Car security

An immobiliser is standard equipment, as is an automatic speed-sensitive door locking system that can be deactivated if required. Naturally, all models feature remote central locking and the lockable glove box is an additional benefit. The hatchback body means items in the boot are concealed from view by the parcel shelf.

Car safety

Seat will not settle for less than the maximum score for any of its cars, and a five-star safety rating comes as no surprise. A raft of airbags including one for the driver's knee, a whiplash restraint system and seatbelt fastening detection for the rear seats are all included. ABS with brake assist, an advanced ESP system with a differential lock and traction control and automatic hazard light activation ought to prevent many of the systems being tested, however.

Driver appeal

The main change that the all-new chassis brings with it is a longer wheelbase, which can make the car less eager to turn into corners than it otherwise would be, but it also means that the new model is a better cruiser. Significant weight loss has helped to transform the handling and has turned twisty roads into a genuinely enjoyable experience.

Family car appeal

The Leon is built as a family car and so is a prefect fit for the role. Rear legroom is excellent, most materials are resistant to knocks and there is a full array of child-friendly features including Isofix child seat mounts, a switchable passenger-side front airbag and a capacious boot that can hold lots of luggage or a pushchair.

First car appeal

While younger first-time car buyers are likely to choose something smaller and more manageable than the Leon, more people are waiting until later in life to pass their tests, especially those that live in big cities, in which case the Leon is an ideal all-rounder.

Quality and image

Quality has improved still further on this latest Leon, particularly in road manners, helped by the brand-new architecture. Image-wise the Leon still has that sporty flavour and is all the better for it, even on the more humble models.


To aid aerodynamics this Leon has been made less tall than its predecessor, but not by enough to make it any harder to get in and out. Clearly, the five-door model makes accessing the rear seats easier, but doors open to a wide angle in all versions with a new system that is designed to allow the doors to rest at almost any position without falling into the car next door. The tailgate is large and wide, which means getting items in and out of the large boot is reasonably easy.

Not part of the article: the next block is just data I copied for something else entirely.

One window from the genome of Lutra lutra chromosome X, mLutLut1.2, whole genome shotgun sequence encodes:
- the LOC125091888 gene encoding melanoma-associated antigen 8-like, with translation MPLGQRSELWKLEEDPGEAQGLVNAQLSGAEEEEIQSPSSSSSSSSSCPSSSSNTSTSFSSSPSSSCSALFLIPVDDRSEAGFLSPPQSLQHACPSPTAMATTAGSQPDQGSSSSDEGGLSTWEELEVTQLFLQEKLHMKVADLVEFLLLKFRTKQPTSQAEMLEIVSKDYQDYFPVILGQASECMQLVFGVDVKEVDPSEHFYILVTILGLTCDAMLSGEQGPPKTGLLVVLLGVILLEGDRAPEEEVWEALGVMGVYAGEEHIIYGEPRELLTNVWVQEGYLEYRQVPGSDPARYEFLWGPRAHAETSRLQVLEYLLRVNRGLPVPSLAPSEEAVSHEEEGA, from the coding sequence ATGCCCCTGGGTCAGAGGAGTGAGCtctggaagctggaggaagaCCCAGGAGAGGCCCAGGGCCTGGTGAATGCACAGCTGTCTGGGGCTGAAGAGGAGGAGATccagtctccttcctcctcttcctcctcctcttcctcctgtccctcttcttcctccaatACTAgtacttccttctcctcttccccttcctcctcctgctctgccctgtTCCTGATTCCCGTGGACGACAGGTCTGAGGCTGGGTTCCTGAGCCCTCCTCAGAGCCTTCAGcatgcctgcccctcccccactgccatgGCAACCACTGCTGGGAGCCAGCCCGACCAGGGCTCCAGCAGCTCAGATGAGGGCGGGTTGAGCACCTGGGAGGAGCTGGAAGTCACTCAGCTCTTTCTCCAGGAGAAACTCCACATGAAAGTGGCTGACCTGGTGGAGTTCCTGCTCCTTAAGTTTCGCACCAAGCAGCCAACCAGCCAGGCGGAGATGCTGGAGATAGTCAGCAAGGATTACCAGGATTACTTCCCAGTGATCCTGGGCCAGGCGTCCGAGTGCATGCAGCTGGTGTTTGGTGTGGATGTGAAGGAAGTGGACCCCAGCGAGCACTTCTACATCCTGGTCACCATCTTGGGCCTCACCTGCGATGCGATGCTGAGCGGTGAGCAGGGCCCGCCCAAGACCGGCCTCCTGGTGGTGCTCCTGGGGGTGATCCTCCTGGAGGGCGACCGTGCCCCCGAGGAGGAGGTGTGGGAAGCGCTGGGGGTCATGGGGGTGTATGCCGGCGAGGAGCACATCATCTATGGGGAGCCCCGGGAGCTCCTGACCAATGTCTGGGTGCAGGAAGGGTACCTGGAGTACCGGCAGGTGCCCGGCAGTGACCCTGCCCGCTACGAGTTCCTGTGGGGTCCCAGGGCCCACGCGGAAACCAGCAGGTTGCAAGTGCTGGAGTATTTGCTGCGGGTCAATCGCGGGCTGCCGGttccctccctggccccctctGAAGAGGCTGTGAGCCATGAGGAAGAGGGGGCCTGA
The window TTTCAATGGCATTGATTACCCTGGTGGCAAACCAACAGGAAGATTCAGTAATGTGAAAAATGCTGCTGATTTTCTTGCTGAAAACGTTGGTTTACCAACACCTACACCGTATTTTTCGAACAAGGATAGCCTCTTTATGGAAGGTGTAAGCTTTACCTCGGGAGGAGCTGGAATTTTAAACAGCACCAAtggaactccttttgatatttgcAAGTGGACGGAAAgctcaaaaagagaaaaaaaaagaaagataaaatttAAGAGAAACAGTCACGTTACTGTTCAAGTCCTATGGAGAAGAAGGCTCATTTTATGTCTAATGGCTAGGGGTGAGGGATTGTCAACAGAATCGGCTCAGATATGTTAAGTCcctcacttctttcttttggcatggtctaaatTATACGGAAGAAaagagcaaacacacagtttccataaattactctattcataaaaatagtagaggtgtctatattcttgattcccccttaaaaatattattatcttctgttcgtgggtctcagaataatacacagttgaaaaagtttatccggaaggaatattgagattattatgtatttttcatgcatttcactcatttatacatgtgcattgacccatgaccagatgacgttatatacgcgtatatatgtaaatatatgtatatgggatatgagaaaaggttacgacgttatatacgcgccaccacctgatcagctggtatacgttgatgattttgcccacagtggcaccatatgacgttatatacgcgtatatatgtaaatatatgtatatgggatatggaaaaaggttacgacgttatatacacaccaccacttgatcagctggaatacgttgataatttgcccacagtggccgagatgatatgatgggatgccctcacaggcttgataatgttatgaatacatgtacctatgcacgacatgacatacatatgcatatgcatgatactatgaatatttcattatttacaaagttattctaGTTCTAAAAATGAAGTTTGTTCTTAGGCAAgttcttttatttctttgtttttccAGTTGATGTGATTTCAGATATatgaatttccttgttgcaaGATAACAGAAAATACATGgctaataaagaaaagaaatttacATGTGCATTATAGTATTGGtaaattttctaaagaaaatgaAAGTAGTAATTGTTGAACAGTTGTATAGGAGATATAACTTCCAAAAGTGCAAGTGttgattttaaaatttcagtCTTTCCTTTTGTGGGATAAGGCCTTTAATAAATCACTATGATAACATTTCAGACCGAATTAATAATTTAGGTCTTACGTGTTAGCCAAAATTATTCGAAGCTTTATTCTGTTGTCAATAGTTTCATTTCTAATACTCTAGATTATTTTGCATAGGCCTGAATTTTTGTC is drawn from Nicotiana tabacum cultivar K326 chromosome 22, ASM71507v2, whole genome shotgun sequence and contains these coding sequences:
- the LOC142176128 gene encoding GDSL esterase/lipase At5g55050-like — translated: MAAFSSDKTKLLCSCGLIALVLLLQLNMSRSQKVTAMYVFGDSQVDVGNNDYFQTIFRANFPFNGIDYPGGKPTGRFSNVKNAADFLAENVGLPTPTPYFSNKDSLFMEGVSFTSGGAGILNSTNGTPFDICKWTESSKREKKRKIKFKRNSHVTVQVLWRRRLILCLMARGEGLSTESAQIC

Stereo and ICE (In car entertainment)

Standard equipment on all trim levels is a single slot MP3 compatible CD player. An upgraded system can be optionally specified. All cars have a standard colour touch-screen interface to allow easy control of music and other in-car functions. There are ports to allow the use of MP3 players as standard too.

Colours and trim

The Leon has some of the sharp creases and bold lines typical of a Seat but even so it looks its best in brighter colours. As for the trim, generally it is dark grey or black but the lighter options do help to avoid a gloomy feeling inside.


Everyday usability is one area that the Leon has always excelled in, and parking it is extremely easy thanks to speed-sensitive steering, good visibility and restrained, easy-to-judge shape. A parking assistance system is available as an option on higher models, measuring the size of spaces and operating the steering to reverse the car into them, which might appeal to city drivers.

Spare wheel

Emergency tyre repair kit fitted as standard.

Range information

Petrol engine options - 1.2-litre (104bhp); 1.4-litre(138bhp); 1.8-litre (178bhp). Diesel engine options - 1.6-litre (104bhp); 2.0-litre (148bhp, 180bhp). Transmission options: six-speed manual gearbox, seven-speed DSG twin clutch automatic gearbox with switchable sequential manual mode. Trim levels: S, SE, FR.